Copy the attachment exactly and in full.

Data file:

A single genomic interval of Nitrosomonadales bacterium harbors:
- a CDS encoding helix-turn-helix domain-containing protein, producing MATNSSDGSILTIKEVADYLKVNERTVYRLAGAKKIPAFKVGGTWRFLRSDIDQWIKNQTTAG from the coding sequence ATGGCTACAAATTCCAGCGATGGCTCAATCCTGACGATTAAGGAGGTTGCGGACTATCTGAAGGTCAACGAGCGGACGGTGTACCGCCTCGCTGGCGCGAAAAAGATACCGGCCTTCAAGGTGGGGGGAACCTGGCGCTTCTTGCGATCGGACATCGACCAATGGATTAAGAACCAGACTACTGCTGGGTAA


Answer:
A single genomic interval of Nitrosomonadales bacterium harbors:
- a CDS encoding helix-turn-helix domain-containing protein, producing MATNSSDGSILTIKEVADYLKVNERTVYRLAGAKKIPAFKVGGTWRFLRSDIDQWIKNQTTAG from the coding sequence ATGGCTACAAATTCCAGCGATGGCTCAATCCTGACGATTAAGGAGGTTGCGGACTATCTGAAGGTCAACGAGCGGACGGTGTACCGCCTCGCTGGCGCGAAAAAGATACCGGCCTTCAAGGTGGGGGGAACCTGGCGCTTCTTGCGATCGGACATCGACCAATGGATTAAGAACCAGACTACTGCTGGGTAA